X Marks the Spot of a Dramatic Asteroid Collision

By Jennifer Welsh | October 14, 2010 11:18 am

asteroid mashup

Out in the asteroid belt beyond Mars, two asteroids rendezvous-ed in the darkness, with explosive results. Atomic bomb level explosive.

These two asteroids, one probably 400 feet wide and the other, smaller asteroid around 10 to 15 feet across, collided sometime in early 2009. This is the first time we humans have observed an asteroid impact right after it has occurred, and the first time a resulting x-shape has been seen. Researchers aren’t sure what caused the novel shape, and they were surprised by how long the dust tail has lasted. The analysis of the finding, originally announced earlier this year, is published in Nature this week.

From Phil Plait, DISCOVER’s Bad Astronomer:

This is a false-color image showing the object, called P/2010 A2, in visible light. The long tail of debris is obvious; this is probably dust being blown back by the solar wind, similar to the way a comet’s tail is blown back. What apparently has happened is that two small, previously-undiscovered asteroids collided, impacting with a speed of at least 5 km/sec (and possibly faster). The energy in such a collision is like setting off a nuclear bomb, or actually many nuclear bombs! The asteroids shattered, and much of the debris expanded outward as pulverized dust.

Looking at the image, the bright spot to the left is most likely what’s left of one of the two asteroids, a chunk of rock estimated to be a mere 140 meters (450 feet) across. In the press release they’re not clear about the curved line emanating to the right of the nucleus. It may be — and I’m spitballing here — dust blown back from a stream of chunks, since the tail is broad and appears to originate from that swept curve, and not from the nucleus itself. The other filament perpendicular to the curve is from yet another piece of debris.

Read the rest of his original post, which includes more information about why we should pay more attention to asteroids. Since the first spotting, researchers have been tracking the collision site with the help of the Hubble Space Telescope, watching what happens over time.

“We expected the debris field to expand dramatically, like shrapnel flying from a hand grenade,” said astronomer David Jewitt of the University of California in Los Angeles, who is a leader of the Hubble observations. “But what happened was quite the opposite. We found that the object is expanding very, very slowly.” [NASA Press release]

These collisions give rise to a cloud of dust (which also forms the tail coming off of the collision site). Looking at the amount of dust created by this interaction caused Jewitt to re-think some assumptions about the origins of the solar system’s dust.

“These observations are important because we need to know where the dust in the solar system comes from, and how much of it comes from colliding asteroids as opposed to ‘outgassing’ comets,” Jewitt said. “We also can apply this knowledge to the dusty debris disks around other stars, because these are thought to be produced by collisions between unseen bodies in the disks. Knowing how the dust was produced will yield clues about those invisible bodies.” [NASA Press release]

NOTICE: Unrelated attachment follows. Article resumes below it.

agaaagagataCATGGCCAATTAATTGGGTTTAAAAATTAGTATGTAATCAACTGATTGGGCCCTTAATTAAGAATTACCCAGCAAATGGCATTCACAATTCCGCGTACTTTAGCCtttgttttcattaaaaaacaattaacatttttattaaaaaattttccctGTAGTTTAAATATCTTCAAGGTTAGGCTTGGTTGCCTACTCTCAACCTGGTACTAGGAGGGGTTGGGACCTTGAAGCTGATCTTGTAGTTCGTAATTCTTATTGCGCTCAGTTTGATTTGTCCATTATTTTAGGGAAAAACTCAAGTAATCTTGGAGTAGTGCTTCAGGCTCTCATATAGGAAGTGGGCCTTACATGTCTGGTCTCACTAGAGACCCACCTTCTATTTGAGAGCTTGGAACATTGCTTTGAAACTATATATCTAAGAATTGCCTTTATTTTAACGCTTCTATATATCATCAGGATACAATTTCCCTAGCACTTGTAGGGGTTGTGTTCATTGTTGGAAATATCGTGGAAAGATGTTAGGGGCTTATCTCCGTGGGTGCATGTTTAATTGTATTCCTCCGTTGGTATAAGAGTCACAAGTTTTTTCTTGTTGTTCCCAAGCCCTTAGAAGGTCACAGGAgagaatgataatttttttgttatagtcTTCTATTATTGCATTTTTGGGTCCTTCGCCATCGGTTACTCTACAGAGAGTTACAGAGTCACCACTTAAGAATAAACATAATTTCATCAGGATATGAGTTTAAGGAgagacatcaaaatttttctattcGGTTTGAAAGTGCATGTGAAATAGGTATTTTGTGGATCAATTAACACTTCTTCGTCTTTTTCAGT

Related content:
80beats: Found: One of Neptune’s Asteroid Stalkers
80beats: Satellites Collide Over Siberia, Creating Showers of Space Debris
80beats: Was Mars’ Moon Phobos Born From a Violent Collision?
Bad Astronomy: Video of asteroid near miss from this morning
Bad Astronomy: Hubble spins an asteroid
Bad Astronomy: When worlds really do collide!
Cosmic Variance: Space Junk 1: Science 0

Image: NASA, ESA, and D. Jewitt (UCLA)

  • Alex

    – Cdn and American astronauts want world to start getting ready for asteroids… VIDEO: Our terrifyingly crowded solar system…CBS News: Jupiter Hit by Large Object, NASA Says…Californian Congressman for Planet X Forsight – The Sky is Falling…Stephen Hawking: “Asteroid Impacts Biggest Threat to Intelligent Life in the Galaxy…Giant propeller structures seen in Saturn’s rings…NASA: Sun’s Nemesis Pelted Earth with Comets, Study Suggests:

  • Alsid

    If the original asteroids were 400 feet, and 10-15 feet. How is the one in the image 450 feet across? I’m not a physicist, but in an atomic level explosion I wouldn’t expect the asteroid to grow….

  • Jennifer Welsh


    Sorry for the confusion, the estimates for the size of the larger asteroid are not certain, and when Phil wrote his post earlier in the year they were even less certain.

    NASA’s current estimate is: “The 400-foot-wide object in the Hubble image is the remnant of a slightly larger precursor body. Astronomers think a smaller rock, perhaps 10 to 15 feet wide, slammed into the larger one.” (http://hubblesite.org/newscenter/archive/releases/2010/34/text/)

    Since we don’t really have a clear estimate of how large the original asteroid was, I went with the 400 foot spec from NASA.

    Thanks for reading and commenting! Sorry for the confusion.


  • YouRang

    It seems pretty clear the smaller object is at the cross of the x and that both objects are shedding medium size stuff which is shedding dust. Oops not medium size (that implies bigger than the smaller asteroid). I meant moderate size stuff–bigger than dust and smaller than the asteroids inch to a meter.

  • Messier Tidy Upper

    Nice article. Thanks. :-)

    Saw this on tonights SBS news (Aussie TV) as well.

  • A. Reader

    Two asteroids – in the darkness of space!
    How frightening! How romantic!

    I just thank God that I live on a planet that receives light from the Sun. How horrible it must be drifting endlessly in the horrible “darkness of space”!



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